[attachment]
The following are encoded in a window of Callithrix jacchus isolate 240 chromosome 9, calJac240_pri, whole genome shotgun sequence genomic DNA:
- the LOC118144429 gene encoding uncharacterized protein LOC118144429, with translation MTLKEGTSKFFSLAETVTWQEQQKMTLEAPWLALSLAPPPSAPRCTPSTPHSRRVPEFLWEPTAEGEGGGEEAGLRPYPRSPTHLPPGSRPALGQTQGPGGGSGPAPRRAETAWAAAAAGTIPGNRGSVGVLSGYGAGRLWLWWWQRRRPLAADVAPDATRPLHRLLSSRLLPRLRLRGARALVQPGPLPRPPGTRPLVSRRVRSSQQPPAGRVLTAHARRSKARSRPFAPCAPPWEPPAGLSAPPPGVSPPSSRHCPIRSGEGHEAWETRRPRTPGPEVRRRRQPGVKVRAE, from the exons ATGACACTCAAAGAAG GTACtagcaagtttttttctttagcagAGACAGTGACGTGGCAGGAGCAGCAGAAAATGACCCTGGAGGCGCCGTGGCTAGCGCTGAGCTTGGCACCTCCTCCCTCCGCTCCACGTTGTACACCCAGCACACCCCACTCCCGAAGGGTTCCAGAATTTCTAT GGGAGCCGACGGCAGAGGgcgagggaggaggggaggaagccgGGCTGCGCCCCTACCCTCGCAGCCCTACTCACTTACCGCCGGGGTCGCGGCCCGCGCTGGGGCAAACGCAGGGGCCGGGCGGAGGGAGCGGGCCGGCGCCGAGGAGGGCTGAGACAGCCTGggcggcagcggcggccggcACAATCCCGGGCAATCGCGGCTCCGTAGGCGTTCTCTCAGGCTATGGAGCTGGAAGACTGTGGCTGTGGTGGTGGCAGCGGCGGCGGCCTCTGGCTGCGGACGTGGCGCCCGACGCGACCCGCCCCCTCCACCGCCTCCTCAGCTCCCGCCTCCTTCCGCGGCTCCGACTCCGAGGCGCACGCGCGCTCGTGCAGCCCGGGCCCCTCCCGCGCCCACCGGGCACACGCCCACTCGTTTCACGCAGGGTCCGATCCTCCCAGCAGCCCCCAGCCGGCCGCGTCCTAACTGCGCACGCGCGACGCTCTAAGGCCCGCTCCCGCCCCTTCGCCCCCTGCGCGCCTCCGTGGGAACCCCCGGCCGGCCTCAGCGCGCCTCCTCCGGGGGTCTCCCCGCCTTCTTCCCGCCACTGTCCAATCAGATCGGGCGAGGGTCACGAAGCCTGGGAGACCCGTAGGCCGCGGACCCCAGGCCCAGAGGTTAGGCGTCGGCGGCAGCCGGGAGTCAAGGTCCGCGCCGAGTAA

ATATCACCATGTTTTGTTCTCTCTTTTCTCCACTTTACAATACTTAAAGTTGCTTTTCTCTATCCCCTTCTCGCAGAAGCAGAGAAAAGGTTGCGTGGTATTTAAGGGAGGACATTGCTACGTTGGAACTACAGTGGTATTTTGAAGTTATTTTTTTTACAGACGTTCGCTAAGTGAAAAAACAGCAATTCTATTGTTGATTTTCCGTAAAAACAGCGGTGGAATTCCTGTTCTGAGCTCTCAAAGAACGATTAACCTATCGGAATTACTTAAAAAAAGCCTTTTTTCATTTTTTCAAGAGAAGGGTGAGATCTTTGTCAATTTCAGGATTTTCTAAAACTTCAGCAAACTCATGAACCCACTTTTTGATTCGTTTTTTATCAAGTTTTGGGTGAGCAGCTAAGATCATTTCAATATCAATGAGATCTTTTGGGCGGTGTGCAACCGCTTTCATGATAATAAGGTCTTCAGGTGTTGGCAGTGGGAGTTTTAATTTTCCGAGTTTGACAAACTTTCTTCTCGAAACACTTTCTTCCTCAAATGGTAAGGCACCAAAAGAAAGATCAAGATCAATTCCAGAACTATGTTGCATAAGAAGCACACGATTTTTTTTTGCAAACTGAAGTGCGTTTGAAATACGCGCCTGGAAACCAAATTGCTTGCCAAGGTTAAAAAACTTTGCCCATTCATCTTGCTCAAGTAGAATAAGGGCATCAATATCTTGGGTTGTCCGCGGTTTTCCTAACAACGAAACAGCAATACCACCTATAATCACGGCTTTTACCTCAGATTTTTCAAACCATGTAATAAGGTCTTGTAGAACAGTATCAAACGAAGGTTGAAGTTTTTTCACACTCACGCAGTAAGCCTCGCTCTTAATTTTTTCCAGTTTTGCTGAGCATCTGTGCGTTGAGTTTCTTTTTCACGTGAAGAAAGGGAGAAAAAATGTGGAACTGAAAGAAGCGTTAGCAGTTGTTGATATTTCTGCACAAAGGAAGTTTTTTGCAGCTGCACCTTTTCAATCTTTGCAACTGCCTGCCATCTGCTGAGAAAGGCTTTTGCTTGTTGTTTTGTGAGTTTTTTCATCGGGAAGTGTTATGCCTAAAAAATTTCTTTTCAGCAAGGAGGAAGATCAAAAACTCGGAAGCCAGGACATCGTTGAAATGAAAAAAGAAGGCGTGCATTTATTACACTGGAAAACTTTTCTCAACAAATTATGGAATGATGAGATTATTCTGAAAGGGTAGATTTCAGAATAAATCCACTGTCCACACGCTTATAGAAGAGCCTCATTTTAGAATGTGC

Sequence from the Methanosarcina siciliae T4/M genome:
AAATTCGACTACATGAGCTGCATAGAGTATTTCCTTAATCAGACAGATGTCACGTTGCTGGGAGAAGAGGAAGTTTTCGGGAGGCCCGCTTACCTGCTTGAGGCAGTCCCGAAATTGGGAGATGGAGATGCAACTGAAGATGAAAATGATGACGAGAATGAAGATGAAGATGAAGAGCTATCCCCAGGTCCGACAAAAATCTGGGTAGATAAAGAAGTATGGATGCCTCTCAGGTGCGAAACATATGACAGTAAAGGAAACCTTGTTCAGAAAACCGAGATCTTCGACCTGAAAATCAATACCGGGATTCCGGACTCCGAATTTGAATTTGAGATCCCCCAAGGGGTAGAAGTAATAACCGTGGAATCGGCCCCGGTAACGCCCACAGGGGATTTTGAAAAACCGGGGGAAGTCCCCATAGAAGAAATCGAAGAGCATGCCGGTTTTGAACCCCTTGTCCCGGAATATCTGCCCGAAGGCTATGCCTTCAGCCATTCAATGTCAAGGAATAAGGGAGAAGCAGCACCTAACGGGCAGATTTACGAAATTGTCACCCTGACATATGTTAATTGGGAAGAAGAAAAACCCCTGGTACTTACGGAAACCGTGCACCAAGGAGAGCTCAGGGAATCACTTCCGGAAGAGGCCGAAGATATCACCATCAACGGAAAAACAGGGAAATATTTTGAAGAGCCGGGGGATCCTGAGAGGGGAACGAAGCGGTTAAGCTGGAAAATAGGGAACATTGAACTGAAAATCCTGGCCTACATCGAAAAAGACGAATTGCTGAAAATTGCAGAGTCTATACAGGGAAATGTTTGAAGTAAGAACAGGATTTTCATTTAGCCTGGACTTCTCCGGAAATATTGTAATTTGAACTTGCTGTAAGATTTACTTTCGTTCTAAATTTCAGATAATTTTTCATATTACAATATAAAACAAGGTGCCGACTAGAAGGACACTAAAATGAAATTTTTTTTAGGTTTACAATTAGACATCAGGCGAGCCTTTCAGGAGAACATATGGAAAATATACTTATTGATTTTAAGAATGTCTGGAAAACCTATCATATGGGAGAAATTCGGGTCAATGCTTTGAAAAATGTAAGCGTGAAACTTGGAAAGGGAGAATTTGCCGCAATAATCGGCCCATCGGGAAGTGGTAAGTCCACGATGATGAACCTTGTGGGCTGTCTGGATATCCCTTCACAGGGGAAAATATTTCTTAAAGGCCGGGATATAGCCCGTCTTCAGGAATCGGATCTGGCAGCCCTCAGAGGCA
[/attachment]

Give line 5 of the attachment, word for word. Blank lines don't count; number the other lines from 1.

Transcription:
AAATTCGACTACATGAGCTGCATAGAGTATTTCCTTAATCAGACAGATGTCACGTTGCTGGGAGAAGAGGAAGTTTTCGGGAGGCCCGCTTACCTGCTTGAGGCAGTCCCGAAATTGGGAGATGGAGATGCAACTGAAGATGAAAATGATGACGAGAATGAAGATGAAGATGAAGAGCTATCCCCAGGTCCGACAAAAATCTGGGTAGATAAAGAAGTATGGATGCCTCTCAGGTGCGAAACATATGACAGTAAAGGAAACCTTGTTCAGAAAACCGAGATCTTCGACCTGAAAATCAATACCGGGATTCCGGACTCCGAATTTGAATTTGAGATCCCCCAAGGGGTAGAAGTAATAACCGTGGAATCGGCCCCGGTAACGCCCACAGGGGATTTTGAAAAACCGGGGGAAGTCCCCATAGAAGAAATCGAAGAGCATGCCGGTTTTGAACCCCTTGTCCCGGAATATCTGCCCGAAGGCTATGCCTTCAGCCATTCAATGTCAAGGAATAAGGGAGAAGCAGCACCTAACGGGCAGATTTACGAAATTGTCACCCTGACATATGTTAATTGGGAAGAAGAAAAACCCCTGGTACTTACGGAAACCGTGCACCAAGGAGAGCTCAGGGAATCACTTCCGGAAGAGGCCGAAGATATCACCATCAACGGAAAAACAGGGAAATATTTTGAAGAGCCGGGGGATCCTGAGAGGGGAACGAAGCGGTTAAGCTGGAAAATAGGGAACATTGAACTGAAAATCCTGGCCTACATCGAAAAAGACGAATTGCTGAAAATTGCAGAGTCTATACAGGGAAATGTTTGAAGTAAGAACAGGATTTTCATTTAGCCTGGACTTCTCCGGAAATATTGTAATTTGAACTTGCTGTAAGATTTACTTTCGTTCTAAATTTCAGATAATTTTTCATATTACAATATAAAACAAGGTGCCGACTAGAAGGACACTAAAATGAAATTTTTTTTAGGTTTACAATTAGACATCAGGCGAGCCTTTCAGGAGAACATATGGAAAATATACTTATTGATTTTAAGAATGTCTGGAAAACCTATCATATGGGAGAAATTCGGGTCAATGCTTTGAAAAATGTAAGCGTGAAACTTGGAAAGGGAGAATTTGCCGCAATAATCGGCCCATCGGGAAGTGGTAAGTCCACGATGATGAACCTTGTGGGCTGTCTGGATATCCCTTCACAGGGGAAAATATTTCTTAAAGGCCGGGATATAGCCCGTCTTCAGGAATCGGATCTGGCAGCCCTCAGAGGCA